Don't: Present a laundry list of defects
One weapon in the buyers' negotiating arsenal is to write a long list of what's wrong with the house.
Big mistake, says Phipps. "You really do a disservice to your strategy."
"Sellers don't care why you're discounting the house," he says. They're looking at that bottom-line number. Include a roll call of defects and the question becomes, "Why do you want this place?"
The sellers will conclude that you and their house "are not a good match," Phipps says.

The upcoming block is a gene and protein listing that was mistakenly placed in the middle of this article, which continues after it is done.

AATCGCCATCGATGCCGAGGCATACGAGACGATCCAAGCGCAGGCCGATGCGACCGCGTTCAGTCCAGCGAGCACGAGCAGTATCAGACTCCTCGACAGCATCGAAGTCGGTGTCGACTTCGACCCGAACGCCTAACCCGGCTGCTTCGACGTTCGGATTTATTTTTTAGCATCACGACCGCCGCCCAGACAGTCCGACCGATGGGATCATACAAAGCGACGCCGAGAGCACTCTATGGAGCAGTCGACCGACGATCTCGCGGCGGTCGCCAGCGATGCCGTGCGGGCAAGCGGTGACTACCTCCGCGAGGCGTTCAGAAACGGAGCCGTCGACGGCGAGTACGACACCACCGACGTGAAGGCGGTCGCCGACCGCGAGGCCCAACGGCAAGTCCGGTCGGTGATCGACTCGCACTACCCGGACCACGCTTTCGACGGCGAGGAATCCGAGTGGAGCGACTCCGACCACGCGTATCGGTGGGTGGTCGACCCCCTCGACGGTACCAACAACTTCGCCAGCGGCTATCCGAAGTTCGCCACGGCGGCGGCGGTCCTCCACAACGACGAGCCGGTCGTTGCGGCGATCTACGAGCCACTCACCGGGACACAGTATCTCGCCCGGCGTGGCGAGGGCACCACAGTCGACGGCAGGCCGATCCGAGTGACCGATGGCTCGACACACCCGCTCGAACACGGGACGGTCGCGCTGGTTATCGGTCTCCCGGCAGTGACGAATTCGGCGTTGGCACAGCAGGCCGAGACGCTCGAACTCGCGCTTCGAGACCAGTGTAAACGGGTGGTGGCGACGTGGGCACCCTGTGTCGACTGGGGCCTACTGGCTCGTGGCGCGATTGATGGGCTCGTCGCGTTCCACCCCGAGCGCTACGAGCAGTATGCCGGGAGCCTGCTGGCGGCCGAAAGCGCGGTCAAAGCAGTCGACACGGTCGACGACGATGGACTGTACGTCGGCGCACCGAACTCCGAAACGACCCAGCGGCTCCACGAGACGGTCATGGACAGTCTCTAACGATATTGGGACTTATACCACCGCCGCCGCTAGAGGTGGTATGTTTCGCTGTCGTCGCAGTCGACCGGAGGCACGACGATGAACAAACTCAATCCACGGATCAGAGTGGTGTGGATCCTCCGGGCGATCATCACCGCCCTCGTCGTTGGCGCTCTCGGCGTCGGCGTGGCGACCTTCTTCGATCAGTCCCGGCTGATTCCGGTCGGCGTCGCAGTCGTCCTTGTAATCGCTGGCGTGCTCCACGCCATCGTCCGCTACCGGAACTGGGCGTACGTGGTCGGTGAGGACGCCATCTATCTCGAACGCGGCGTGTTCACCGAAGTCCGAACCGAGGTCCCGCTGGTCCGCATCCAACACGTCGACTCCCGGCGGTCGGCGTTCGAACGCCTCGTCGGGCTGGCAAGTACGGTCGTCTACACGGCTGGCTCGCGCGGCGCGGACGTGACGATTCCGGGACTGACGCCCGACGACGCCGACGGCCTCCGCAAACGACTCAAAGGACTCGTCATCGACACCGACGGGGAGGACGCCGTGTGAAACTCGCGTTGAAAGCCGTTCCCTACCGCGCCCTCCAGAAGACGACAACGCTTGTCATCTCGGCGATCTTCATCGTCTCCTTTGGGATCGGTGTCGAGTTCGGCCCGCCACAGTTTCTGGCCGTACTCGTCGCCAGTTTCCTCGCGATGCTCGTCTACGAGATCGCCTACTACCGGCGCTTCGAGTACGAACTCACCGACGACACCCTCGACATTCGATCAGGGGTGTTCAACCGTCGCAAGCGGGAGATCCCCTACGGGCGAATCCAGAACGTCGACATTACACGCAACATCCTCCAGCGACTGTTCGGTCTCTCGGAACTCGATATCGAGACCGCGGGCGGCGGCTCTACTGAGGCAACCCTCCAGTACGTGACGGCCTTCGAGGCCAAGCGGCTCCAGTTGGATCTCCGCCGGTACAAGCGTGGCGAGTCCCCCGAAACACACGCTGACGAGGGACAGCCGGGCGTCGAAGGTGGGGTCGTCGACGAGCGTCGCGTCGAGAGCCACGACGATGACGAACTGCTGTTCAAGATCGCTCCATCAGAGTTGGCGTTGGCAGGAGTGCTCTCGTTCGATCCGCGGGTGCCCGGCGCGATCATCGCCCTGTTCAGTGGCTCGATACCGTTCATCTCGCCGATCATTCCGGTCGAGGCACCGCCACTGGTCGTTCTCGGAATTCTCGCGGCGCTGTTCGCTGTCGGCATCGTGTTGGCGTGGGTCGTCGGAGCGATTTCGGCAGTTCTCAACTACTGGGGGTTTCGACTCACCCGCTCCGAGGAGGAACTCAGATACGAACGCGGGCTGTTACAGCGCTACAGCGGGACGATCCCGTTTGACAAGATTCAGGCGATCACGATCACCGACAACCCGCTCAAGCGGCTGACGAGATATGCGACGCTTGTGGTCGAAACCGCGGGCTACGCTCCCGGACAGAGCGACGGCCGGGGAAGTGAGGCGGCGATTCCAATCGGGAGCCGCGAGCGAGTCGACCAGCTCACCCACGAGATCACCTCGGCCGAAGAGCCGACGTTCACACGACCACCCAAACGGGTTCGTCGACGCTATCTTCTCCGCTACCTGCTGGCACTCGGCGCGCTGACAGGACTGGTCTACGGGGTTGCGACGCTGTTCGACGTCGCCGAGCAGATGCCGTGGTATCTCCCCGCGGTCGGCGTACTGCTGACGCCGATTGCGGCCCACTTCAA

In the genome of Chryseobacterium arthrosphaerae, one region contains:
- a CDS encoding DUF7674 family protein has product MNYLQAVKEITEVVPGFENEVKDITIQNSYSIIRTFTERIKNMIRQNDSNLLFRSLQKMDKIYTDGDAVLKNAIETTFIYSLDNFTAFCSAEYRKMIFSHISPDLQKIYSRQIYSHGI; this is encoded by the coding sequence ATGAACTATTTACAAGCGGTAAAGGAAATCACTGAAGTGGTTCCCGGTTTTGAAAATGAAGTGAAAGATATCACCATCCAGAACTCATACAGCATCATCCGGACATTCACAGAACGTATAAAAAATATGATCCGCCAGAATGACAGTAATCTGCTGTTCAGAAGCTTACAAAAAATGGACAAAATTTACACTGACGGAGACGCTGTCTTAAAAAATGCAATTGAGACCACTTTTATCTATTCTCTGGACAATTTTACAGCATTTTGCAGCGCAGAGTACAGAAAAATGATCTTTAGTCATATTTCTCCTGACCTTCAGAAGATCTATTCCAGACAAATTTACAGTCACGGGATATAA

Instead, he recommends a kinder, gentler approach for buyers: Submit a list of comparables, your offer and a personal letter introducing yourself and why you want the house.
If major issues make the home worth less than its counterparts, mention two or three of them, keep the tone neutral and reference third-party empirical sources, Phipps says.
For instance, a buyer could say that in the 90 days the home has been on the market, three other neighborhood homes have sold. And while the reason for that is a mystery, the other homes all had updated kitchens, while this one "is original to 1975," he says.
If you're really making an offer, don't "dig down into what is wrong with the house," Phipps says.